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End of regulation: Cal’s Jack Plummer resets game clock

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ERICA CARDOZO | STAFF

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SEPTEMBER 02, 2022

The clock hits 00:00. And for just a moment, the world stops.

The scoreboard is seemingly empty, but simultaneously filled with all the answers fans are waiting for. Yet, question upon question fills the mind of every player still among the yard lines.

From what they might eat for dinner to if they can finally sleep in tomorrow. Did they respond to their mom’s incessant texts? Is their homework done? Are they going out tonight?

Hold on. Wait. Who won?

In the space between zero and everything that follows, there are a million questions. And then one simultaneous answer.

For those of us in the bleachers — we’ll stand up, gather our things and walk away from the blinding Saturday night lights until we’ve reached a friend, a bar, our home.

We’ll post our pictures and later that night, we’ll down a beer, light a candle, finish a book. Fall asleep.

For those of us on the field, we’ll embrace our opponents, head back to the locker room and wash up with our teammates and coaches. We’ll say a few words of reflection and ride through a whirlwind of pride, regret, contentment, gratification. We’ll eat dinner with our family, and we’ll let fatigue lead us into sleep.

For all of us, we choose to continue. Because when the clock winds down and time runs out, we know that 00:00 is just another starting point. A starting point senior quarterback Jack Plummer lives and breathes by.

Once upon a time, in the idyllic city of Gilbert, Arizona, a young Plummer picked up a football and fell in love.

One of three boys, Plummer had always nurtured his athleticism, and with football, it was no different. He and his younger brother, Will Plummer, a sophomore quarterback at the University of Arizona, began their football journey with flag football before eventually upgrading to tackle.

The physicality of football was adrenaline inducing and Plummer was attracted to its theatrical nature, but on a deeper level, he loved the strategic planning the sport demands. Even at the young age of 13, Plummer understood that informing every snap, every route, every throw, are the voices of dozens of players and coaching staff, each who poured hours into analyzing film and practicing on the field.

“There’s the physical aspect of it, but there’s also a lot of strategy that gets put into the game that I think gets overlooked by the average viewer,” Plummer said. “I always love the X’s and O’s of it; I think the mental part of it has always been something that has kept me coming back.”

And true to his word, Plummer doesn’t shy away from the pressure. In fact, he invites it.

Saturday night lights, fourth quarter, 1:37 left on the clock, down by three — these are the moments that Plummer strives for.

“You get the ball at every play. You get a lot of credit if the team wins, but you also get a lot of the blame if you lose,” Plummer said. “I like to be in situations where I can have a great deal of control over the outcome of the game.”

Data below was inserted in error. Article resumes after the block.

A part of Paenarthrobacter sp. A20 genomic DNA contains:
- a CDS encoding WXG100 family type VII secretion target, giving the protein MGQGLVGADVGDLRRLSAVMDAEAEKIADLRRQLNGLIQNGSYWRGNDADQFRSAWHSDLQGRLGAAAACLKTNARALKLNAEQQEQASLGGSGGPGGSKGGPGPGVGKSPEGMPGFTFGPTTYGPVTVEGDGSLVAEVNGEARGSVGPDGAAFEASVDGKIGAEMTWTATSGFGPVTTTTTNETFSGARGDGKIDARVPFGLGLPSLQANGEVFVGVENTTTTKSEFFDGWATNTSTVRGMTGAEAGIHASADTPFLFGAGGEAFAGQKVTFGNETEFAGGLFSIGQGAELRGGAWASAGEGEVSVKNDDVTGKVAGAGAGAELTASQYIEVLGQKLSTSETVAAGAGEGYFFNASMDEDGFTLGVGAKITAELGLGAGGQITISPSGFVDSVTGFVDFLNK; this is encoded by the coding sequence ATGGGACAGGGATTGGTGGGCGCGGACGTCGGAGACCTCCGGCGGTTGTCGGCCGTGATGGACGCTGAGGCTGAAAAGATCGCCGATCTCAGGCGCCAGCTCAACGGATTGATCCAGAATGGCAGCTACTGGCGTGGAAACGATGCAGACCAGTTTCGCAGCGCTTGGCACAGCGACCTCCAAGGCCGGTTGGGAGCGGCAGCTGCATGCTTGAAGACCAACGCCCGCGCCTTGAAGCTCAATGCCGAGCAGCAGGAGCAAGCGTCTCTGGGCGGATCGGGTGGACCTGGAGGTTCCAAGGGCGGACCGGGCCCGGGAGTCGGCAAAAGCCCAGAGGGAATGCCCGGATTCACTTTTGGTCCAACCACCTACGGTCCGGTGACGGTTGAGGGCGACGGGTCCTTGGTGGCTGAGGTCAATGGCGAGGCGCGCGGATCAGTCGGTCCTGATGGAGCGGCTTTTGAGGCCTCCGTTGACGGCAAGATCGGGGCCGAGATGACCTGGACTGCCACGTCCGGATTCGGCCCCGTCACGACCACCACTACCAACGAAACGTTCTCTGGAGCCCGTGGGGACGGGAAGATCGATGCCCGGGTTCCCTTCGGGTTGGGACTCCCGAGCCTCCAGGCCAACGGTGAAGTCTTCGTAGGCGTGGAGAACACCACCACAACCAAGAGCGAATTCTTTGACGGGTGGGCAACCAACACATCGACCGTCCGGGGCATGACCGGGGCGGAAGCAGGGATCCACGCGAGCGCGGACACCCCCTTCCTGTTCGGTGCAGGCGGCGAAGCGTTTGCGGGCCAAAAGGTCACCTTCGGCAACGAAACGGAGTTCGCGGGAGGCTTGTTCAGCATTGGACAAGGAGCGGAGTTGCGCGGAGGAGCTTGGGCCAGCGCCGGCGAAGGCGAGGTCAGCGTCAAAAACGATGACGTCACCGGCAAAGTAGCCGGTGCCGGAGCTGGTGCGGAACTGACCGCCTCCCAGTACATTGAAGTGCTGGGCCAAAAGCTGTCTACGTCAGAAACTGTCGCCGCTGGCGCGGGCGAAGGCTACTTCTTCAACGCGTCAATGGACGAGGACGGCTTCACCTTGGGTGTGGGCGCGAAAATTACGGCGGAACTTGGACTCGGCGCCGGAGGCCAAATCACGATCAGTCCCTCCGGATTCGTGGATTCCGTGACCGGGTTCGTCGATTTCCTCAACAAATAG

It is refreshing, the way Plummer navigates the delicate line between responsibility, humility and confidence. He speaks plainly and simply, but in between every syllable is a distinct purposefulness that speaks to his reverence towards the sport and the position he plays.

This is something Plummer has wanted since he was a little boy, running through the thick Arizona heat with nothing but ribbons of opportunity strung along his waist. This is a dream he shared with his family. This is something he fought for.

And it shows.

But the road to success is littered with reckless boldness and adolescent immaturity, and the fifth-year senior is not one to hide behind his recent accolades. A self-described “hot-head,” Plummer acknowledges and laughs fondly at the shortcomings of his younger self.

“When you’re in freshman (year), middle school, you think you’re invincible,” Plummer said.

He remembers his volatility and his impulsiveness, and like the rest of us, he cringes.

Plummer credits his shift in mentality to his high school head coach Derek Zellner. With 20 years of teaching experience under his belt, Zellner was a guiding force in Plummer’s teenage years, not just for football, but also for adulthood.

Though adolescence and naivety is hard to grow out of, Plummer slowly but surely grew out of his characteristic “hot-headedness” and into the man and player he is today.

It all started with the Purdue Boilermakers. Well, to be more precise, it started with some courting and a little bit of luck — but if you ask Jack Plummer, he’ll point all the way back to high school.

As the quarterback for Gilbert High School, Plummer was a natural on the field.

He completed 515 of 888 passes and threw for 6913 yards and 69 touchdowns during his three seasons on the varsity football team. A threat both in the air and on the ground, Plummer also rushed for 572 yards on 250 carries, accumulating nine rushing touchdowns.